From time to time, governments will open up their residency programmes with the main condition being that the people who apply have to invest in their countries. This is the type of arrangement you get with Malta’s and Spain’s Golden Visas.
Understanding the Spain and Malta Golden Visa Programmes
The Malta and Spain Golden Visa programmes allow individuals and their loved ones, known as beneficiaries, to acquire residency in these countries. These applicants are investors who are attracted to investments or other factors in these countries.
In exchange, these individuals have to invest in both countries. While these programmes are very similar, there are some differences between the two that we will be covering below.
The Maltese programme that offers these visas is known as the Malta Permanent Residency Programme. This is different from the Malta Citizenship by Direct investment programme which has its own requirements and conditions.
The Malta Golden visa programme is a residency-by-investment programme which mandates that applicants invest in property and provide government contributions. The Spanish Golden visa is also provided to investors and rich individuals who would like to have residency in the country but cannot become citizens until they meet several requirements.
The differences between the two programmes start to show up here as the Maltese programme requires a property investment of at least €350,000 for properties located in Malta. Investors can opt for a €300,000 investment in properties located in Gozo or southern Malta. If renting, the rent must be at least $12,000 annually in Gozo or at least €10,000 in South Malta or Gozo.
For the Spanish programme, investors must have a real estate investment of at least €500,000. They might optionally transfer at least a million Euros into Spain or start a business in the country. Investors can also buy shares for the same amount in a Spanish company or contribute at least €2,000,000 to the public debt.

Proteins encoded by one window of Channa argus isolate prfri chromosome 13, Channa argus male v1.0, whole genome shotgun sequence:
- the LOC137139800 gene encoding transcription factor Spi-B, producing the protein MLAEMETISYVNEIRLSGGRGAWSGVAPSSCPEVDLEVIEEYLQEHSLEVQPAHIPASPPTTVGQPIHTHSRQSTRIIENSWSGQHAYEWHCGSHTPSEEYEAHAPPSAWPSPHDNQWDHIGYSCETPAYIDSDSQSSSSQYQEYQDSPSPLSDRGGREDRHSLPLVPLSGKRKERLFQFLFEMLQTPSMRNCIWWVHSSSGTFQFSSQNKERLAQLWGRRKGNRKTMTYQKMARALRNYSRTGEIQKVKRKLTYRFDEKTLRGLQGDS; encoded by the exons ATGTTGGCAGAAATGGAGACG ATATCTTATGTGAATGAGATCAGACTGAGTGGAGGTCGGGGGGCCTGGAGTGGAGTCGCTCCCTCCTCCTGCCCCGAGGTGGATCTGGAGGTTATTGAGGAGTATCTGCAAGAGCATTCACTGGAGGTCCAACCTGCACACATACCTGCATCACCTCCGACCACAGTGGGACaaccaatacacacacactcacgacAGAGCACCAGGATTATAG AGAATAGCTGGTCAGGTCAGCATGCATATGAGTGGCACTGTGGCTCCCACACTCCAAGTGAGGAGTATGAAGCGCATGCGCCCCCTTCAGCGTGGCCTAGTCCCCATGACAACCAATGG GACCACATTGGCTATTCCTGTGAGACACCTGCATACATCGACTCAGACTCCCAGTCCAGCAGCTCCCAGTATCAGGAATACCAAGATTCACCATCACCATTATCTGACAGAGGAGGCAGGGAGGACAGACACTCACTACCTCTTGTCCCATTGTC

There are additional donation requirements for the Malta programme including government contributions and donations to local NGOs. The government contributions amount is determined by whether you are renting or buying property as part of your investment.
Another key difference between the two is the beneficiaries you can add to the programme. With the Spain Golden Visa, you can add eligible parents, a spouse and children to the application.
The Maltese programme has more leeway as it also allows you to include your grandparents in addition to your spouse and kids in your application. You can also add your spouse’s grandparents and parents if they are eligible.
Both Malta and Spain allow you to convert your residency and citizenship. Malta requires that applicants have held a golden visa for at least five years to be eligible for citizenship. They also have to meet other requirements which are out of the scope of this discussion.
The Spanish programme is a ten-year investment programme which means you only get citizenship after being a permanent resident for 10 years. The Spanish Golden Visa has become unpopular over the past few years because of this. Many people who do not have plans to eventually become Spanish Citizens opt for other programmes such as the Malta Golden Visa as they can get citizenship faster.
If you do wish to become a Maltese citizen faster, you can opt for a citizenship by investment programme Global Residence Index. The investment requirements are a lot more stringent than those of the Golden Visa, but you can get citizenship in 12 to 36 months. You must also reside in the country permanently for this period before getting citizenship.
Relocation and Work
Applicants who successfully get a Malta or Spain Golden Visa can work in either country. Those who are accepted into the Maltese programme can work anywhere they like in the EU, but they would need a work visa for that. Those accepted into the Spanish programme can work in Spain legally.
Both Golden Visas allow travel through the Schengen region without a visa, but some countries have different requirements for work and relocation and you need to check this before you plan on moving to or travelling through these countries.
The Malta and Spain Golden Visas provide non-EU residents with the opportunity to live and work in a European country by investing in the countries and meeting various conditions. These programmes are very similar but have subtle differences you should be aware of.